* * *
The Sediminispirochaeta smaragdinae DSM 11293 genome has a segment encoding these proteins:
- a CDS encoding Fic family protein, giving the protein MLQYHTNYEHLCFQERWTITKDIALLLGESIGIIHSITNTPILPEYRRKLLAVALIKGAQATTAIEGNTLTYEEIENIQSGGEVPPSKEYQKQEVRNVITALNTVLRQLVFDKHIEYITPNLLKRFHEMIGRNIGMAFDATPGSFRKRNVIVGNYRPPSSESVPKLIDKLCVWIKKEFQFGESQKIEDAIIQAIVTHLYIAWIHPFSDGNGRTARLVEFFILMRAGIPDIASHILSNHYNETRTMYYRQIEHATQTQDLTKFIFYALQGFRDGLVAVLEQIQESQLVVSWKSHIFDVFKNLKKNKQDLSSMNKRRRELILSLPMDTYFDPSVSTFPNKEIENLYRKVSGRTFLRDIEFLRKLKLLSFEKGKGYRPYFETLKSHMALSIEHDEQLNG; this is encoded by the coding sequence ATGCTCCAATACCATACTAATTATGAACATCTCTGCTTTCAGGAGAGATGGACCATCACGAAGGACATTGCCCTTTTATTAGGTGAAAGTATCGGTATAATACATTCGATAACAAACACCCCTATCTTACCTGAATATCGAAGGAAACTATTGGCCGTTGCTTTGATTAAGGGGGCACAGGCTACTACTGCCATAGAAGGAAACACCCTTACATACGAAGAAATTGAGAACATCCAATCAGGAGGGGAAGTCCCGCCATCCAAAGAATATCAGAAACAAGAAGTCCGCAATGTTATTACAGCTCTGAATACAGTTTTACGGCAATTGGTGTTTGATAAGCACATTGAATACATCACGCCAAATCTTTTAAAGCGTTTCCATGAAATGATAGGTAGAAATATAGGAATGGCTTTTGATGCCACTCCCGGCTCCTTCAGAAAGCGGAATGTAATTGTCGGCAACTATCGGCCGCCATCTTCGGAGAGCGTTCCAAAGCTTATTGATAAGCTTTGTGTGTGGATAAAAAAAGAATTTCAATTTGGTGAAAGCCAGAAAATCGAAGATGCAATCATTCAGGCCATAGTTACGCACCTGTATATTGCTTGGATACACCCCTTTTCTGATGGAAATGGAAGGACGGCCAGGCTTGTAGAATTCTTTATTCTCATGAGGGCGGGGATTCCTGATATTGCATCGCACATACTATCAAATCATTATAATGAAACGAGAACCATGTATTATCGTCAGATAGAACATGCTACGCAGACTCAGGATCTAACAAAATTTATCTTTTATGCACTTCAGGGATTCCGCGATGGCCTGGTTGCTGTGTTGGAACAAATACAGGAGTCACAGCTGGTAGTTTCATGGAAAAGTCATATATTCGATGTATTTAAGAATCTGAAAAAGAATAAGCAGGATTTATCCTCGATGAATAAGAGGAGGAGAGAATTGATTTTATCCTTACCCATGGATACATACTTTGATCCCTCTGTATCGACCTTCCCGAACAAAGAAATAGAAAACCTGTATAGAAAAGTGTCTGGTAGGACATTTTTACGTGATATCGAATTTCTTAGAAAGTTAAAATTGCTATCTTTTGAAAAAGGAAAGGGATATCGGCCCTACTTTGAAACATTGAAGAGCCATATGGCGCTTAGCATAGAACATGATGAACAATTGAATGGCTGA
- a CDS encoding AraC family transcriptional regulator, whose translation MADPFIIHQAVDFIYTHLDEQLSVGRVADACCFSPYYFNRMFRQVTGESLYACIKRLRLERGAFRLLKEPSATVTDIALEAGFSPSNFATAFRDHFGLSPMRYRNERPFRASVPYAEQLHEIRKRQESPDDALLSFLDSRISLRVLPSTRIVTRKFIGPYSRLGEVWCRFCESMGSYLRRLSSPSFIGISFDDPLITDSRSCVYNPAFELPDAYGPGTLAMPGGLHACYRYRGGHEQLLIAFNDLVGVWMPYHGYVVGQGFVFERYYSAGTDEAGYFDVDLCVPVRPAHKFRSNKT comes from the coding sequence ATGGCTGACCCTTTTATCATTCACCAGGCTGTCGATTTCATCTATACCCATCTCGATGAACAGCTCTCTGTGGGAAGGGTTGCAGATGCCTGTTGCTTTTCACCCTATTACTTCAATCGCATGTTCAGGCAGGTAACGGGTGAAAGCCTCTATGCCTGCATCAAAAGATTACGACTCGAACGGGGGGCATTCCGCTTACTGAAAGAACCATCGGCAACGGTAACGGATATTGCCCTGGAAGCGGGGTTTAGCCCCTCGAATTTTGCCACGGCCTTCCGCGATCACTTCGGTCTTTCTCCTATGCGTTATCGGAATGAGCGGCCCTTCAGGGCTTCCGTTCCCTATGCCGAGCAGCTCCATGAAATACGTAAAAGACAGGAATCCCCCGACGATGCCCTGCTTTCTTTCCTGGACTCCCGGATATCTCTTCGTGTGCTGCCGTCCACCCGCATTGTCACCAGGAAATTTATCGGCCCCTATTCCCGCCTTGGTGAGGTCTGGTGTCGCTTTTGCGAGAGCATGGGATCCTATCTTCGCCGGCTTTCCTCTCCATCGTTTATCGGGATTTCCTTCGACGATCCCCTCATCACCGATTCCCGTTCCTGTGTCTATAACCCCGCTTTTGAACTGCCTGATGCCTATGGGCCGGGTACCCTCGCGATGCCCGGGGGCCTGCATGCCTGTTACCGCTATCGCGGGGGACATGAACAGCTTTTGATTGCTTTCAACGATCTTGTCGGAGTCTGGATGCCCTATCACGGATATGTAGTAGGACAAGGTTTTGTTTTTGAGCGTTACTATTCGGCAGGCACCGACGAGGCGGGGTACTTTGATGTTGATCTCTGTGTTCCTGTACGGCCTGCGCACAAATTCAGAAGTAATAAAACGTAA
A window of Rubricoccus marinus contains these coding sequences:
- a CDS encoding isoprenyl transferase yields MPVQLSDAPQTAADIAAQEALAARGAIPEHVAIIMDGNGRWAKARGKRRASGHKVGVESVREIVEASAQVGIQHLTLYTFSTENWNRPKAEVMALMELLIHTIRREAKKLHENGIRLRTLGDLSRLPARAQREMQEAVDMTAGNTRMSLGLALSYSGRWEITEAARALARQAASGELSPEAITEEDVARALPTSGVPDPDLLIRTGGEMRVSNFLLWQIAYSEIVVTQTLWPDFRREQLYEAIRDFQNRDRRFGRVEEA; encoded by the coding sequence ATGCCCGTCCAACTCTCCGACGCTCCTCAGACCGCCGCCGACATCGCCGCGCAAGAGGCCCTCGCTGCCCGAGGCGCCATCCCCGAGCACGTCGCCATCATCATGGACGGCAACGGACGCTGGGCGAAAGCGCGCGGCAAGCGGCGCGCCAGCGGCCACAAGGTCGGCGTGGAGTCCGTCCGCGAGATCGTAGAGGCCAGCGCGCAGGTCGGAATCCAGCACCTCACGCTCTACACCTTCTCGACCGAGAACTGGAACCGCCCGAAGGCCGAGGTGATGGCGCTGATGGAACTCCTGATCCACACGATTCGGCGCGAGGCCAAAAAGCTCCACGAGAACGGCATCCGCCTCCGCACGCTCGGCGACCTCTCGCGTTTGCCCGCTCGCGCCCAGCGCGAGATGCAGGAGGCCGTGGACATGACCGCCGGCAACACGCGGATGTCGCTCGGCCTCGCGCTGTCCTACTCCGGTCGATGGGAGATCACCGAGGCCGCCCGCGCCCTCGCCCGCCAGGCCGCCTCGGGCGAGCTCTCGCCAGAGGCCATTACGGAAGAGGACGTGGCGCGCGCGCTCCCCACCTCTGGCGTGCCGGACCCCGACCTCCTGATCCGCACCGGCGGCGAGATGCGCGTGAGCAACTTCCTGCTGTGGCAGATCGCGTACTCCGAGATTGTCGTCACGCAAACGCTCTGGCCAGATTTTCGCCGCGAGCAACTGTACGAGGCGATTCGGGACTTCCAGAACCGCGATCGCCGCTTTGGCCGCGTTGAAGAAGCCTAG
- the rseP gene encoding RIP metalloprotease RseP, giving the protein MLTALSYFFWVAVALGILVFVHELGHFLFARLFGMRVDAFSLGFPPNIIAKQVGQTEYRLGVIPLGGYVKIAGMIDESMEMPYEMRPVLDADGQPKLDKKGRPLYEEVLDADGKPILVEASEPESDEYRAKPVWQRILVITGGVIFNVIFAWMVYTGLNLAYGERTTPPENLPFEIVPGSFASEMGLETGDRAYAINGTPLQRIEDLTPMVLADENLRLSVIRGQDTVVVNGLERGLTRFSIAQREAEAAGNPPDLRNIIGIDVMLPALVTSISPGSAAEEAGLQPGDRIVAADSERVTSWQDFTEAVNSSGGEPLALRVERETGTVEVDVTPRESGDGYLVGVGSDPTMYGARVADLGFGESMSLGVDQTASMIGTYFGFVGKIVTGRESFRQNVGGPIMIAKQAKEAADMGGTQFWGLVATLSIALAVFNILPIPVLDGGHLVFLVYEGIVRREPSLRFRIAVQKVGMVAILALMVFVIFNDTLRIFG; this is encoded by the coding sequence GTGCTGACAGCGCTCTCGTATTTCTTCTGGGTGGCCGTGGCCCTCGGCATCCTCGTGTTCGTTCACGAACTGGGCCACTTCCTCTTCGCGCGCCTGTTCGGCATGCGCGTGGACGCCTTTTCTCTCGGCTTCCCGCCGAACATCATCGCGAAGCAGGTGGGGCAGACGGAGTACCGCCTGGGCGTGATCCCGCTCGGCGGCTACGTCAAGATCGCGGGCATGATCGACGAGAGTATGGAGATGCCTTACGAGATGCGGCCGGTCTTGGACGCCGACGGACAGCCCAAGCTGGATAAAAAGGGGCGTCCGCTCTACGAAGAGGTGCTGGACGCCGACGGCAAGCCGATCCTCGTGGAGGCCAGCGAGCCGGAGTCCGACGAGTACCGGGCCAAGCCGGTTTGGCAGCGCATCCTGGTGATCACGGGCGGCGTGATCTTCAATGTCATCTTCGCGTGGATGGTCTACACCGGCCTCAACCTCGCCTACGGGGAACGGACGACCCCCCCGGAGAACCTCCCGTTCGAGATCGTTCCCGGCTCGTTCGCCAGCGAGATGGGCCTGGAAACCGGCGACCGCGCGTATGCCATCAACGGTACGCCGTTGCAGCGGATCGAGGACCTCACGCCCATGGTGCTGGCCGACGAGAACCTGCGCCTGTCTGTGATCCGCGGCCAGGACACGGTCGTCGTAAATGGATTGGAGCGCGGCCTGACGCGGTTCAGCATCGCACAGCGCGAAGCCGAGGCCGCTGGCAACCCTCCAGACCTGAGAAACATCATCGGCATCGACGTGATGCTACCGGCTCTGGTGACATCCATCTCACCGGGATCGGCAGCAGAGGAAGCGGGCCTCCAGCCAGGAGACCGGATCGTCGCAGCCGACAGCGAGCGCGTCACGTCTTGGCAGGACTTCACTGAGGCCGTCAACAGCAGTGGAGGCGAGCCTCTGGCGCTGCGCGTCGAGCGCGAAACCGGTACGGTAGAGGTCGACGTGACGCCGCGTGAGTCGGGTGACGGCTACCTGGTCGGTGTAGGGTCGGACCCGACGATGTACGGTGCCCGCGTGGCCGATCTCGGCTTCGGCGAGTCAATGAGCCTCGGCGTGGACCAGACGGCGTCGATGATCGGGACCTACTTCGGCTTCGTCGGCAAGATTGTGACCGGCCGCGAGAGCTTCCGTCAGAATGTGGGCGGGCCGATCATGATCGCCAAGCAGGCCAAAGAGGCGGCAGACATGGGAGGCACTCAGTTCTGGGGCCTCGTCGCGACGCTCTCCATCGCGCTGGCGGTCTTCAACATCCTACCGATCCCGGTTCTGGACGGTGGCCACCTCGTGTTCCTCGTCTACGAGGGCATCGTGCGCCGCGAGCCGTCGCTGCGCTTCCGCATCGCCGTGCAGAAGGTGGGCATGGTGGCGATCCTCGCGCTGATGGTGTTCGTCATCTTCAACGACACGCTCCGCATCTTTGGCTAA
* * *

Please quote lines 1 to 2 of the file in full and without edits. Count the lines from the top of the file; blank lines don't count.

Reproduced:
The Sediminispirochaeta smaragdinae DSM 11293 genome has a segment encoding these proteins:
- a CDS encoding Fic family protein, giving the protein MLQYHTNYEHLCFQERWTITKDIALLLGESIGIIHSITNTPILPEYRRKLLAVALIKGAQATTAIEGNTLTYEEIENIQSGGEVPPSKEYQKQEVRNVITALNTVLRQLVFDKHIEYITPNLLKRFHEMIGRNIGMAFDATPGSFRKRNVIVGNYRPPSSESVPKLIDKLCVWIKKEFQFGESQKIEDAIIQAIVTHLYIAWIHPFSDGNGRTARLVEFFILMRAGIPDIASHILSNHYNETRTMYYRQIEHATQTQDLTKFIFYALQGFRDGLVAVLEQIQESQLVVSWKSHIFDVFKNLKKNKQDLSSMNKRRRELILSLPMDTYFDPSVSTFPNKEIENLYRKVSGRTFLRDIEFLRKLKLLSFEKGKGYRPYFETLKSHMALSIEHDEQLNG; this is encoded by the coding sequence ATGCTCCAATACCATACTAATTATGAACATCTCTGCTTTCAGGAGAGATGGACCATCACGAAGGACATTGCCCTTTTATTAGGTGAAAGTATCGGTATAATACATTCGATAACAAACACCCCTATCTTACCTGAATATCGAAGGAAACTATTGGCCGTTGCTTTGATTAAGGGGGCACAGGCTACTACTGCCATAGAAGGAAACACCCTTACATACGAAGAAATTGAGAACATCCAATCAGGAGGGGAAGTCCCGCCATCCAAAGAATATCAGAAACAAGAAGTCCGCAATGTTATTACAGCTCTGAATACAGTTTTACGGCAATTGGTGTTTGATAAGCACATTGAATACATCACGCCAAATCTTTTAAAGCGTTTCCATGAAATGATAGGTAGAAATATAGGAATGGCTTTTGATGCCACTCCCGGCTCCTTCAGAAAGCGGAATGTAATTGTCGGCAACTATCGGCCGCCATCTTCGGAGAGCGTTCCAAAGCTTATTGATAAGCTTTGTGTGTGGATAAAAAAAGAATTTCAATTTGGTGAAAGCCAGAAAATCGAAGATGCAATCATTCAGGCCATAGTTACGCACCTGTATATTGCTTGGATACACCCCTTTTCTGATGGAAATGGAAGGACGGCCAGGCTTGTAGAATTCTTTATTCTCATGAGGGCGGGGATTCCTGATATTGCATCGCACATACTATCAAATCATTATAATGAAACGAGAACCATGTATTATCGTCAGATAGAACATGCTACGCAGACTCAGGATCTAACAAAATTTATCTTTTATGCACTTCAGGGATTCCGCGATGGCCTGGTTGCTGTGTTGGAACAAATACAGGAGTCACAGCTGGTAGTTTCATGGAAAAGTCATATATTCGATGTATTTAAGAATCTGAAAAAGAATAAGCAGGATTTATCCTCGATGAATAAGAGGAGGAGAGAATTGATTTTATCCTTACCCATGGATACATACTTTGATCCCTCTGTATCGACCTTCCCGAACAAAGAAATAGAAAACCTGTATAGAAAAGTGTCTGGTAGGACATTTTTACGTGATATCGAATTTCTTAGAAAGTTAAAATTGCTATCTTTTGAAAAAGGAAAGGGATATCGGCCCTACTTTGAAACATTGAAGAGCCATATGGCGCTTAGCATAGAACATGATGAACAATTGAATGGCTGA